Brussels was one of the earliest cities to take up the Art Nouveau style which flourished across Europe in the late 19th and early years of the 20th century.
Designers such as the Belgian architect Victor Horta were early exponents.
Among the nine new exhibitors at BRAFA is Parisian Galerie Nicholas Bourriaud, which specialises in 19th and 20th century sculpture. It will be showing this version of Auguste Rodin’s (1840- 1917) famous sculpture Le Baiser (The Kiss). The 11in (26cm) high signed brown-green patinated bronze, reduction No 2, cast by the Barbedienne foundry, is dated to c.1910-15 and has the foundry mark and the letter F to the interior. The work has a provenance to a private collection and is priced at around €350,000.
As the Brussels-Capital Region has decided to make this the year of Art Nouveau, BRAFA – the city’s major art and antiques fair – has adopted the theme for this year’s event.
Two of the BRAFA art talks (which are staged for every edition) will be devoted this year to Art Nouveau. One, led by Prof Dr Werner Adriaenssens, curator of 20th century collections at the Museum of Art and History, Brussels, covers the Art Nouveau collection of the King Badouin Foundation.
The Galerie Mathivet from Paris specialises in decorative arts. It will be taking this elaborate brass firescreen to BRAFA. It is a work by Frank Scheidecker (1872-1915), a French artist who was born in England and was much influenced by both Japanese art and the British Arts & Crafts movement. The price is €28,000. The screen measures 2ft 7in (80cm) high x 2ft 2in (68cm) wide, dates from c.1902 and is made from brass with openwork saw-cut Japoniste decoration of a koi carp and marsh iris. It is signed with the monogram FS and was illustrated in the review The Artist, volumes 31/32, 1901-02. In 1898 Scheidecker exhibited a similar firescreen at the Société des Beaux Arts which was created using an electric saw and a hand saw. In both pieces the decorative design is achieved solely through creating sawn openwork spaces without the addition of hammering.
The other, on Brussels 1893, the birth of Art Nouveau, is by Benjamin Zurstrassen, curator at the Horta Museum.
And, of course, a number of exhibitors will have Art Nouveau pieces for sale on their stands: four examples are shown and discussed here as part of a preview of selected works that will be on offer at the fair.
The Art Nouveau theme to this year’s BRAFA means a number of exhibitors will be offering works from this period. They include Florian Kohlhammer from Vienna, a gallery that specialises in international art from the turn of the 20th to the mid-century including Art Nouveau and Jugendstil pieces. Among the items on show will be this 10in (25.5cm) high Austrian Jugendstil vase in mould blown glass decorated with etched overlay. It was designed by Josef Hoffmann for the Bohemian glassworks Johann Loetz Witwe and was commissioned by the Imperial Royal Museum of Art and Industry in Vienna (which is now the Museum for Applied Arts Vienna) in 1911. It has a price of €16,000.
Traditional time slot
BRAFA opens later this month at Brussels Expo where it was first staged last year in the summer.
Now back in its traditional time slot as one of the first events in the European international fairs calendar, it opens to the public on January 29 and runs until February 5.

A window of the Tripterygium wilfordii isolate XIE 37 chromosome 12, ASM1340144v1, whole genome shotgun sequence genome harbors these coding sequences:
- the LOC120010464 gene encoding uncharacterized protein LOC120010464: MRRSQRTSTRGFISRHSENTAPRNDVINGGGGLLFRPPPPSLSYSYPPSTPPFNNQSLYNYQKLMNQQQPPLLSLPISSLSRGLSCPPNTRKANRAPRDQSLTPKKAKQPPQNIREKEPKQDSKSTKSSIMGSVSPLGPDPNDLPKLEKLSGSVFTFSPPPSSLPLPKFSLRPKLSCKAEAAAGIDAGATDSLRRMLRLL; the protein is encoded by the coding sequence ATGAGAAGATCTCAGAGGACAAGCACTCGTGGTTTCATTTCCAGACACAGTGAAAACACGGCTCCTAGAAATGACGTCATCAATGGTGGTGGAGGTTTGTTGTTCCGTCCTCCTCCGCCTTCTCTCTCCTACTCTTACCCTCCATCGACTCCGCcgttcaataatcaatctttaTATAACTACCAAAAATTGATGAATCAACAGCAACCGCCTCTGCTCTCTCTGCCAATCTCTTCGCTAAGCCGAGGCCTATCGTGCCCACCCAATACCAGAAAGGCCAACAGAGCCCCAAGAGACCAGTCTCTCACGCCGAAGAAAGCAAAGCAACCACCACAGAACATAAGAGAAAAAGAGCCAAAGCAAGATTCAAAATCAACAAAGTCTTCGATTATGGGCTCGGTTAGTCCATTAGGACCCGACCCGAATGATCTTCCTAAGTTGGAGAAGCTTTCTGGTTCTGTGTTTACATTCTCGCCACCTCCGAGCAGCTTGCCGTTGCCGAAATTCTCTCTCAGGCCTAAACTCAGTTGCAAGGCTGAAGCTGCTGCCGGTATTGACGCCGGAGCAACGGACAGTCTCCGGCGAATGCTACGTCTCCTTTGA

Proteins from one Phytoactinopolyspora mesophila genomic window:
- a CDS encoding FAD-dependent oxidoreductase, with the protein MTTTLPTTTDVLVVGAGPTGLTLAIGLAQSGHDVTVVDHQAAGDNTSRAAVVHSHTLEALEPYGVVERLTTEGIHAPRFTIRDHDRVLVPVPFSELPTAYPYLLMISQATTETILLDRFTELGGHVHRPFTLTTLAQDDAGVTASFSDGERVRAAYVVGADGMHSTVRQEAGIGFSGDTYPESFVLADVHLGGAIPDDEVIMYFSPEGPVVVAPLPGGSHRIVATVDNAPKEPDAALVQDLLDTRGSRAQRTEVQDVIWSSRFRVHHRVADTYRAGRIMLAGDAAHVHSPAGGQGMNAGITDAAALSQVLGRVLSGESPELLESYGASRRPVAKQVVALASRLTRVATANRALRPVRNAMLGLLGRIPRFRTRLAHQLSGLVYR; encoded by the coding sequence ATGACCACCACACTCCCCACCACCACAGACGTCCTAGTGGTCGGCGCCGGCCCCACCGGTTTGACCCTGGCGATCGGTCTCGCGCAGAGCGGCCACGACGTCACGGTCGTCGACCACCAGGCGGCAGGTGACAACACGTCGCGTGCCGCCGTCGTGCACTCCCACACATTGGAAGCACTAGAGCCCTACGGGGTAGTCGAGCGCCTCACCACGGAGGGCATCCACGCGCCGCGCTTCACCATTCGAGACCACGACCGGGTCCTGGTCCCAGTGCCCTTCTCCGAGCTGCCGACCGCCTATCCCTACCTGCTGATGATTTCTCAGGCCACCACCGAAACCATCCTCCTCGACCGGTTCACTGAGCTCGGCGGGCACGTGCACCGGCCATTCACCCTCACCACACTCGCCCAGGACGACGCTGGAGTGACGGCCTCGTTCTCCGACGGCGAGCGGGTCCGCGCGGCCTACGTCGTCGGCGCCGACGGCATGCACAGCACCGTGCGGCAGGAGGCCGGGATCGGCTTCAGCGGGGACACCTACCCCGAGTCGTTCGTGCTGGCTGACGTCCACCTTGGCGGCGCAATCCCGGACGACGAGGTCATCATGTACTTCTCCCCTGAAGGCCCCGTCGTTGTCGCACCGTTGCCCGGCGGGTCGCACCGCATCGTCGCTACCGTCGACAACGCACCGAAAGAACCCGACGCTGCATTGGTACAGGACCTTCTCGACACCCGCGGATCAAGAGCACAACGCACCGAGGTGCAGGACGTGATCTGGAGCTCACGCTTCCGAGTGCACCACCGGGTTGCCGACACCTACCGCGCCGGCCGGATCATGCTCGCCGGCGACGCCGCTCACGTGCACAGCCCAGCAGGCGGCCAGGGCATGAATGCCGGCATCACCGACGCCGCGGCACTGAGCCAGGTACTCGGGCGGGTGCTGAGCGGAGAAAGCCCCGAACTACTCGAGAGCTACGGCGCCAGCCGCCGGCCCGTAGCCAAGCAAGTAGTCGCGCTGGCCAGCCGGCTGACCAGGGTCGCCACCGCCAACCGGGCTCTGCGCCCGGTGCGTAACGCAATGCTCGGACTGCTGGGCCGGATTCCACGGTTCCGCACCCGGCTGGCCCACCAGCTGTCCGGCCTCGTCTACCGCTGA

The London Gallery Stern Pissarro specialises in art by Impressionist, Modern and Contemporary masters. The selection it is taking to BRAFA will include works by Auguste Renoir, Marc Chagall, Henri Lebasque, Eugene Boudin, Christo, Yayoi Kusama and this 21in x 2ft 1¼in (53 x 64cm) oil on canvas by Auguste Herbin (1882-1960). Maisons au Quai Vert, Bruges, is signed Herbin lower left. The painting dates from 1906 when Herbin stayed in Bruges for part of the year. At this point the artist adopted a Post-Impressionist style and vibrant palette similar to contemporary works by Fauvist artists. The present work compares with three oil paintings executed in the same year and illustrated by Geneviève Claisse in Herbin: Catalogue Raisonné de L’Oeuvre Peint (Paris 1993). Maisons au Quai Vert, Bruges, which is accompanied by a certificate of authenticity from Geneviève Claisse, is priced at €400,000.
It includes around 130 exhibitors, an international roster offering a mix that takes in a wide range in terms of date and categories including fine art spanning Old Masters to Contemporary, Art Deco and decorative arts, furniture and works of art, antique silver, ceramics, tribal art and jewellery.
Capital of Art Nouveau Brussels 2023
Nearly 1000 Art Nouveau buildings can be seen in Brussels, testimony to its importance as one of the founding centres for this well-known pan-European artistic movement.
The city boasted some key figures who were pioneers of the style such as the architect Victor Horta who designed a number of Art Nouveau buildings in Brussels including the Tassel House of 1893 (often called the first Art Nouveau building), the Hôtel Solvay and the Hotel Van Eetvelde as well as his own house and studio.
Brussels also has the Palais Stoclet designed by the Viennese architect Josef Hoffmann and it was the home to talented designers and craftsmen like the jeweller and silversmith Philippe Wolfers who created elaborate Art Nouveau pieces for the family firm.
To celebrate its Art Nouveau legacy the Brussels-Capital Region is making 2023 the year of Art Nouveau, an initiative involving a series of dedicated exhibitions, guided tours, lectures and special openings in the city’s museums and some of its iconic Art Nouveau buildings and other locations.
The project will run throughout the year.
For those interested in making a visit or looking in more detail at what will be on offer see the website below.